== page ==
This week’s AAII Weekly Digest highlights these “must-read” AAII articles:
Following James Cloonan’s quarterly review of the AAII Model Fund Portfolio, he replaced two ETFs. The new mid-cap and small-cap ETFs have both lower expense ratios and lower trading costs than the funds they are replacing.
Charles Rotblut and Elisabeth Kashner, the director of ETF research for FactSet, discuss the misunderstood complexity and differences among seemingly similar-sounding exchange-traded funds, as well as what investors should consider when looking at a particular ETF.
Target date funds offer the premise of a one-stop solution for investors seeking professional allocation strategies. They are commonplace in 401(k) and other similar employer-sponsored retirement plans. However, there remains confusion about how to use target date funds. This article offers an overview of target date funds, the allocation strategies they use and how these strategies change over time and how investors can go about selecting target date funds.
In mutual fund investing there are no immutable laws to guide us, as we have in physics. But then again, it’s not professional wrestling either. This blog post distills the collective experience of mutual fund investing; some of it has empirical evidence pointing its way. But most is simply common sense that investors often set aside or forget in the heat of making an investment decision.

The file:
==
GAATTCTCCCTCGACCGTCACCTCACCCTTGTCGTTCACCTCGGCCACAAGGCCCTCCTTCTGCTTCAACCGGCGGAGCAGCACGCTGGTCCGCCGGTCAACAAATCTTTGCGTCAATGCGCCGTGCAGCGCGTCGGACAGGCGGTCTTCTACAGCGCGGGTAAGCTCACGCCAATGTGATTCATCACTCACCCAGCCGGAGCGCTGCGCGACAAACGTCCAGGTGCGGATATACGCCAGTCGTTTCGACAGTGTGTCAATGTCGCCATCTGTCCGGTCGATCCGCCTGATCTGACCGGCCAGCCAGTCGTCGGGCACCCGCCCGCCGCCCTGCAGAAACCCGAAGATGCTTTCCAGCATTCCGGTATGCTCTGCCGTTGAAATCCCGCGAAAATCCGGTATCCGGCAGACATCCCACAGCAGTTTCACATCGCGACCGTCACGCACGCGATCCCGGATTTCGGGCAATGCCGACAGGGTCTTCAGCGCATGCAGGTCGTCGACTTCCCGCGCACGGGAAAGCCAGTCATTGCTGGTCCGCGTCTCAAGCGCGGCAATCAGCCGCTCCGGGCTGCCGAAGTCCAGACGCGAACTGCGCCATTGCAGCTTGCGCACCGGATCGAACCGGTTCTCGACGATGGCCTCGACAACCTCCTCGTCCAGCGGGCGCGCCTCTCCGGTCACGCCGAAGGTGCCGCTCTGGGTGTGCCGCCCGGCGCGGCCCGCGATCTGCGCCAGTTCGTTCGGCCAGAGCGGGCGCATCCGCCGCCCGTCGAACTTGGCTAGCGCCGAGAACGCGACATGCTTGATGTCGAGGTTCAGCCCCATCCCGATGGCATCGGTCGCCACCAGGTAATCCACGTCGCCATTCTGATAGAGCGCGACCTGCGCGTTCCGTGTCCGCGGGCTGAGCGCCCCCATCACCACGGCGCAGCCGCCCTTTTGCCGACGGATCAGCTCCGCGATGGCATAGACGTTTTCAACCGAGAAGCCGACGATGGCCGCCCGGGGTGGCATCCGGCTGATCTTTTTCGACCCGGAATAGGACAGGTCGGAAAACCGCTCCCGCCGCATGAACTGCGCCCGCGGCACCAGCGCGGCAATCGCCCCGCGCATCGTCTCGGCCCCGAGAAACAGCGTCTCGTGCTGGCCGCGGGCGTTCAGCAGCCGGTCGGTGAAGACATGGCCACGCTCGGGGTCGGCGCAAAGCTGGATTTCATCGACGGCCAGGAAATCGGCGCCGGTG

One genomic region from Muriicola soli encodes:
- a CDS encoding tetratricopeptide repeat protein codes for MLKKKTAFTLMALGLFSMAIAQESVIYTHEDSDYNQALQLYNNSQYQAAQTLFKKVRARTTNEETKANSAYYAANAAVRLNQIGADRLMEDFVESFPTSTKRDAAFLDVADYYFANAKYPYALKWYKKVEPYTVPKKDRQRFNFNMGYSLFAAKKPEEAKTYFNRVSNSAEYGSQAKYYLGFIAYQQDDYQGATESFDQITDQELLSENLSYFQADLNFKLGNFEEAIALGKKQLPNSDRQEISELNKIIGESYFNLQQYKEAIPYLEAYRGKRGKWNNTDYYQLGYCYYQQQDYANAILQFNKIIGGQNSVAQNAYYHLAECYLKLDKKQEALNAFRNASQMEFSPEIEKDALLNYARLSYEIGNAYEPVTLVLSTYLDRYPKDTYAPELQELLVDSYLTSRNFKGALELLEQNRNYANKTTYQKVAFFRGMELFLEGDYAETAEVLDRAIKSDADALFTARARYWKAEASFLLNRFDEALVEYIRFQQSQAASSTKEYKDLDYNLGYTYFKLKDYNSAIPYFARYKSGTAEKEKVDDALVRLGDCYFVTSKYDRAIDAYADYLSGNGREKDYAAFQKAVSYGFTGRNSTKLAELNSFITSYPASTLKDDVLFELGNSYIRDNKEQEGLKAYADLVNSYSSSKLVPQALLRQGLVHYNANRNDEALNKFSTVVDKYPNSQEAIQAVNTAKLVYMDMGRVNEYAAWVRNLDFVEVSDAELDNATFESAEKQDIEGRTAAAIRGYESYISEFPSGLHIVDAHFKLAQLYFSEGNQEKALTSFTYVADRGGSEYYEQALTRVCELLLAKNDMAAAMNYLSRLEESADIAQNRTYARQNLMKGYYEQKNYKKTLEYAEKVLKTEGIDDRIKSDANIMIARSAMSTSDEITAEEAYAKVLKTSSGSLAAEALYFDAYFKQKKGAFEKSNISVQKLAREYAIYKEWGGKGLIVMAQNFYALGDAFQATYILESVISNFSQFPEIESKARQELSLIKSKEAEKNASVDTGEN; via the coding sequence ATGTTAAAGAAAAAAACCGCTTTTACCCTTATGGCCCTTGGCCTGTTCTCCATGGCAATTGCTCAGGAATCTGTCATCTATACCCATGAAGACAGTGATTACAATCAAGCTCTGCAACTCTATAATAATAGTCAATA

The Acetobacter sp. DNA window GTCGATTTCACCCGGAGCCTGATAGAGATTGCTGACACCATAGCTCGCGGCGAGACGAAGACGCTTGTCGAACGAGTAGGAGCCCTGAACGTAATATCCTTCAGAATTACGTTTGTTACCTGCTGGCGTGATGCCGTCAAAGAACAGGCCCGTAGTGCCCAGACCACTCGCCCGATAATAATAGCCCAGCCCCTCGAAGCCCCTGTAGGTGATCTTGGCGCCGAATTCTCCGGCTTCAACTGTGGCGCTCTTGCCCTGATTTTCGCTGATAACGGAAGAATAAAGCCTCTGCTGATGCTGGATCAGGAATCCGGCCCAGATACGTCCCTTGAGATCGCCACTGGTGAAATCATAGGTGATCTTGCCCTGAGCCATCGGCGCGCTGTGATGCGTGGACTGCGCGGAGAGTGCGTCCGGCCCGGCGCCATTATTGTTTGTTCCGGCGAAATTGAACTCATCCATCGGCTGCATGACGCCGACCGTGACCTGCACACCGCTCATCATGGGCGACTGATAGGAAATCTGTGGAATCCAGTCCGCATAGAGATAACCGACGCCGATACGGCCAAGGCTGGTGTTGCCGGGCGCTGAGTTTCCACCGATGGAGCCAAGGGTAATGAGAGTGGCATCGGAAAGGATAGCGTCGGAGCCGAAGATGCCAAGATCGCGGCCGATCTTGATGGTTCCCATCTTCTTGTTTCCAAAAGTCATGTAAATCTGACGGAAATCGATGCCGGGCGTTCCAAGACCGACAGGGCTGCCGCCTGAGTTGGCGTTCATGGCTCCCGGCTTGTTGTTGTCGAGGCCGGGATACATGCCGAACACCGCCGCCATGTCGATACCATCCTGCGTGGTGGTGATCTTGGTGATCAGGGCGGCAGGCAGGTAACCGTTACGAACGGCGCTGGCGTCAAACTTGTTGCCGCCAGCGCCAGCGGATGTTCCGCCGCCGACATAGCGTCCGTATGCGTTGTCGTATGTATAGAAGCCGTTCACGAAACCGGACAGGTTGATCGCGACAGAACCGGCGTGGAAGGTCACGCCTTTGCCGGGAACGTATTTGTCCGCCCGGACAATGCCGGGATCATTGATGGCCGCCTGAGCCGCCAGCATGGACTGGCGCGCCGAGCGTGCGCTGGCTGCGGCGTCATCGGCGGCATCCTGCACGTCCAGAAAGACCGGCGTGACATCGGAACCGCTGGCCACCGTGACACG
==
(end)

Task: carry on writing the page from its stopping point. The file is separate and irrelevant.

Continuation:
Our Member Question for this week is:
On September 20, the Federal Open Market Committee will meet to decide whether the Federal Reserve should raise short-term interest rates. According to CME Group as of August 25, there is only a 1.4% probability that the Fed will raise interest rates. If the Fed were to raise rates, do you think that move would benefit or harm the economy?
Vote to answer this week’s Special Question: What do you think are the ways in which the Federal Reserve helps and hurts the U.S. economy and, thus, the stock market?
Last Week’s Results:
How worried are you about the prospects of rising inflation?
Poll results are as of 9 a.m. (Central) on Monday. 1,692 respondents.
While common measures of inflation, including the Core PCE Price Index and Consumer Price Index (CPI), indicate that price inflation is relatively tame, there are others segments of the economy where inflation is starting to heat up—namely the housing market. As we know, when prices rise for energy, food and other goods and services, the entire economy is affected. Last week’s reader survey and special open-ended question asked our readers about their views on inflation: how worried they are about the prospects of rising inflation and what steps they are taking with their financial and investment plans in the face of potentially higher inflation. This blog post summarizes the results and responses.
Investors added $249.4 billion to exchange-traded funds (ETFs) during the first half of 2017, not far from the $287.5 billion added during full-year 2016. As of the end of June, total assets under management (AUM) for U.S.-listed ETFs was only slightly under $3 trillion, up 30% from 12 months ago. The latest update to AAII’s annual ETF guide includes detailed return information and data on more than 2,000 exchange-traded products.